A question to our mobile readers: what are you doing right now (I mean, other than reading this blog)? Are you watching TV? Are you at work, waiting for a document to upload? Are you in the queue at Tesco?
Because, if so, you’re part of a growing group of consumers who are using their mobile devices to maximise every single moment. According to trendwatching.com “hectic, urban lifestyles mean that no amount of (micro) time will be too fleeting, or activity too absorbing, to cram in more content, connection, consumption or simply more fun”.
I for one reach for my smartphone whenever possible: I’ll read a news app whilst on the cycling machine at the gym, I’ll scan Facebook if my partner goes to the loo at a restaurant, and I check my emails when I’m drying my hair. And I’m not alone – The Mobile Life report published by O2 in 2013 found that we spend a whopping 119 minutes a day checking our smartphones.
Second screens are the poster-child for this phenomenon. The frequently documented trend explains how TV no longer commands our full attention, and how increasing numbers of us are using mobile devices alongside our favourite programs. Back in 2012, Sky reported that 75% of Brits were ‘second screening’ — and this number seems likely to continue to rise.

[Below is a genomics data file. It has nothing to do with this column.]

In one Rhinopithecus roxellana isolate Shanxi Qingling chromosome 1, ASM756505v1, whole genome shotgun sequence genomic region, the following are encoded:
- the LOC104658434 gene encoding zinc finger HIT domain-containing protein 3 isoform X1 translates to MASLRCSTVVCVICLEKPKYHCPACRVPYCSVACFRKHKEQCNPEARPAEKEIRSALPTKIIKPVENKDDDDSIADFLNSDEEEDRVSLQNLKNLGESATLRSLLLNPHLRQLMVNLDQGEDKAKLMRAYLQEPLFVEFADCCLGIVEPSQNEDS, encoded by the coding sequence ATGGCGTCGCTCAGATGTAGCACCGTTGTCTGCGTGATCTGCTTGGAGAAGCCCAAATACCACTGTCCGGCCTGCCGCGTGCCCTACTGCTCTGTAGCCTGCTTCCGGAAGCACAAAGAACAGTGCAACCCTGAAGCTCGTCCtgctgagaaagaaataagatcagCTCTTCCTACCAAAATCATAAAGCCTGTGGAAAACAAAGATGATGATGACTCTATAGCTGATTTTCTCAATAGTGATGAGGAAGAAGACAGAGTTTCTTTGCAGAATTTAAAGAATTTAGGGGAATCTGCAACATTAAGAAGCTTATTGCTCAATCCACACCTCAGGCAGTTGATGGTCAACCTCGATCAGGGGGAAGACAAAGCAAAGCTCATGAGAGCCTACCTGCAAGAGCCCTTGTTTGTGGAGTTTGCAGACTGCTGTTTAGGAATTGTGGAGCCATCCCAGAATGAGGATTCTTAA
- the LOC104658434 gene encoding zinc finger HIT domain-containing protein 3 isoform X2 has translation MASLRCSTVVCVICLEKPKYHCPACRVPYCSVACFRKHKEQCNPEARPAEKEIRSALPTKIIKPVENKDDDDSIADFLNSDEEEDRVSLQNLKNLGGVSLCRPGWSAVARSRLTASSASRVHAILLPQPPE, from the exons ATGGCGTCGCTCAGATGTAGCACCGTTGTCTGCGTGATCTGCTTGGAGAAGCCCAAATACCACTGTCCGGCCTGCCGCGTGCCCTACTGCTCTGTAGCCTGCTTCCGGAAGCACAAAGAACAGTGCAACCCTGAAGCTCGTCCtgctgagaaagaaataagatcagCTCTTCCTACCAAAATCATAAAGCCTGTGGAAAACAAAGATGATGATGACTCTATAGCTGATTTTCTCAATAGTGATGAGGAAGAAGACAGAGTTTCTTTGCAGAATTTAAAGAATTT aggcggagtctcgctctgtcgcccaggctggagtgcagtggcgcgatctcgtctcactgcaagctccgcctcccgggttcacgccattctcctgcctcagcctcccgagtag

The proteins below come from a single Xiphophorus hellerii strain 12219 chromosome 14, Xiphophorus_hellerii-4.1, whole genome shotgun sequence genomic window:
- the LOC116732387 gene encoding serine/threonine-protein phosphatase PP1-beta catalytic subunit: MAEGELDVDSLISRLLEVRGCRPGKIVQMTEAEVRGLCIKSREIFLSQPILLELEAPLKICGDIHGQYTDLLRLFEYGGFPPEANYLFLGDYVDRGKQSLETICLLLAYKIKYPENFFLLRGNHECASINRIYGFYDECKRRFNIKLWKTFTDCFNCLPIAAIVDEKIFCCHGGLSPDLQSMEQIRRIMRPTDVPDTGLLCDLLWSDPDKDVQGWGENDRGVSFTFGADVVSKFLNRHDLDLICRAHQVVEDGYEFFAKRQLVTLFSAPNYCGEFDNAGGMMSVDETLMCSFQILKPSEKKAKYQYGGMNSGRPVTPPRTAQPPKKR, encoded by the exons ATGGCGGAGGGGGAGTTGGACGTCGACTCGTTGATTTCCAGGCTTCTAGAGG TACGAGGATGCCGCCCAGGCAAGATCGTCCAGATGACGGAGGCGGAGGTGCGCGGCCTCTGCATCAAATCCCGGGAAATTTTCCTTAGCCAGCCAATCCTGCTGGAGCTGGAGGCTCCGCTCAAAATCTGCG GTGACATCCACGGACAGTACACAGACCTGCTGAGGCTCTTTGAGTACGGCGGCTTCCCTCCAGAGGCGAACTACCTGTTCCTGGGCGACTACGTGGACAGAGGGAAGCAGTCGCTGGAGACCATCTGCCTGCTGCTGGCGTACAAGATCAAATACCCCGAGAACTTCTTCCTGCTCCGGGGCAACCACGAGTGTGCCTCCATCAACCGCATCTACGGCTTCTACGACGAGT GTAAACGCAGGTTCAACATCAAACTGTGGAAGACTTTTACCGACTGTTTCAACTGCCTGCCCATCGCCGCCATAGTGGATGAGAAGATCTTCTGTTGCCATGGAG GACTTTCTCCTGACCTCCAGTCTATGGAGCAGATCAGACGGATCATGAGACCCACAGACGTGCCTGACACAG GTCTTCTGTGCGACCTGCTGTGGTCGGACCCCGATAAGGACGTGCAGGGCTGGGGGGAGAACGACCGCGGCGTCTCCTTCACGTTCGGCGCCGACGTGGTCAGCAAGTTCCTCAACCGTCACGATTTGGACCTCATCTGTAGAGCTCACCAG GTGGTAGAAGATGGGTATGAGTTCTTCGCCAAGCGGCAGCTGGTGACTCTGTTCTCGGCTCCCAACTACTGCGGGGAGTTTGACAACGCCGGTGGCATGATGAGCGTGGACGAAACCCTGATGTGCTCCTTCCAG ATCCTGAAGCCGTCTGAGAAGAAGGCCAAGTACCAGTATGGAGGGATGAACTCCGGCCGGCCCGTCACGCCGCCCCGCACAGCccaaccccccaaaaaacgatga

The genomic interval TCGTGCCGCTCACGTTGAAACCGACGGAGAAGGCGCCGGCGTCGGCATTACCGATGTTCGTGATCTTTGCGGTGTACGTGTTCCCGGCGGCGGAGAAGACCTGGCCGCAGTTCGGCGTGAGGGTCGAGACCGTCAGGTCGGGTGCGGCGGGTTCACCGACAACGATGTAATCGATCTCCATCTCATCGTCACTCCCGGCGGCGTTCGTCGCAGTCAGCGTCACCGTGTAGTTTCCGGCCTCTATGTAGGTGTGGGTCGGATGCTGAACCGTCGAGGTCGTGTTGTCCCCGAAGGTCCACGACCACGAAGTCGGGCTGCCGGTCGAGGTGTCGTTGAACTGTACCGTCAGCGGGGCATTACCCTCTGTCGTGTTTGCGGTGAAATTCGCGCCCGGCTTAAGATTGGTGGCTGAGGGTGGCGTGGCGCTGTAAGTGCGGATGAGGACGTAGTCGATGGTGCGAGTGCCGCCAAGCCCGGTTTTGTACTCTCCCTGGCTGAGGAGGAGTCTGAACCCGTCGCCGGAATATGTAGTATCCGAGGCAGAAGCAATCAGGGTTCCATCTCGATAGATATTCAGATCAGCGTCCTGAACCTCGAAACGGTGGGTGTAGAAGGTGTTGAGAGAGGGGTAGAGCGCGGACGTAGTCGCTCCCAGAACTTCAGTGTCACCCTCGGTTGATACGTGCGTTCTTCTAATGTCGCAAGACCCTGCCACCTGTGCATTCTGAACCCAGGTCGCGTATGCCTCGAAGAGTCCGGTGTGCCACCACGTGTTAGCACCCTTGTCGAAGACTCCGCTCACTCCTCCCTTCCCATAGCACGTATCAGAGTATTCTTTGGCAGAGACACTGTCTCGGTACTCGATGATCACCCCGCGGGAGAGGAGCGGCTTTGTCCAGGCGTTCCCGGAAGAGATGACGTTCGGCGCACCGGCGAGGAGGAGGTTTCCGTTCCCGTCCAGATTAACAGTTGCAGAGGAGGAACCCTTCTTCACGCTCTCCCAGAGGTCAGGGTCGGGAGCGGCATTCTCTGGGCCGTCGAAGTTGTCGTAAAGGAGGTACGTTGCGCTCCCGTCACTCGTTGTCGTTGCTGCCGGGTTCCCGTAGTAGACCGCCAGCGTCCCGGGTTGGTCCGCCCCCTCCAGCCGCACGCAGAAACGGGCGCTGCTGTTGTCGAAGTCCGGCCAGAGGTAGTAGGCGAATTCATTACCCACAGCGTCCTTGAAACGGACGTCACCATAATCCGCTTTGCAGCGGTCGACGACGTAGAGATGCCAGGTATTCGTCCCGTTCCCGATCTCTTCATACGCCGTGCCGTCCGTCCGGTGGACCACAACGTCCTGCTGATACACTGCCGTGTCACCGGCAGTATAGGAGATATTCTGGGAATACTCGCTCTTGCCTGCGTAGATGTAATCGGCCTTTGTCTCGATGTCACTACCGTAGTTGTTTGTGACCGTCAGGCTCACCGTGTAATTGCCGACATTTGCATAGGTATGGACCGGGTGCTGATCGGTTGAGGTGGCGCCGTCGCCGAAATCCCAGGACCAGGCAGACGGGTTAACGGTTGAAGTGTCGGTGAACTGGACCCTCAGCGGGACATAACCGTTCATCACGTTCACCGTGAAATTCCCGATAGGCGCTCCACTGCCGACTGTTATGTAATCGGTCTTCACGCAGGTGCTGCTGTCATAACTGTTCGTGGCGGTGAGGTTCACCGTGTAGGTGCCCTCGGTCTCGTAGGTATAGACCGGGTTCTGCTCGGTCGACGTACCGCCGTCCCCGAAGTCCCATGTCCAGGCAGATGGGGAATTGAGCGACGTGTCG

One outcome for brands is that suddenly the lag between an audience seeing a TV ad and making a potential purchase has disappeared. An American app called ‘Get This’, for example, allows users to buy the clothes used on famous shows; You see a gorgeous necklace worn by your favourite character, and suddenly it pops up on your iPad so that you can buy it straight away. Second screens also give brands the opportunity to strengthen their broadcast TV messages with more targeted, personalised messages using syncronished digital ads, targeting the audience when they are most primed for purchase.
Beyond the living room, consumers are also using their mobiles to optimise their high-street shopping. According to Marketing Magazine, The L2 Think Tank believe this ‘mobile influence’ will account for global sales of $689,000,000,000 by 2016, and 43% of shoppers are already using a mobile to compare prices and look at product reviews while on the high-street.
There are now a wealth of branded apps available to help shoppers optimise their time and exercise their wallets. Simply take a picture of a product in store with your Amazon app and, if available, you can order the very same product for less online within seconds; upload your shopping list to French supermarket Casino’s app and it will show you the quickest route around the store, saving you precious minutes. And an app we recently created for NUS Extra allows students to find the best discounts by location (wandering round the Arndale looking for a good value jumper? There’s a shop 25m away offering a 25% discount, and another 50m away…).
The opportunities for brands are endless, but so are the risks. Efficiency seeking consumers expect resource gratification to be instant. Three clicks through a cluttered navigation and you’ve lost them, a few wordy posts too many and you’ve been unliked…. Offer consumers something useful — but make it quick!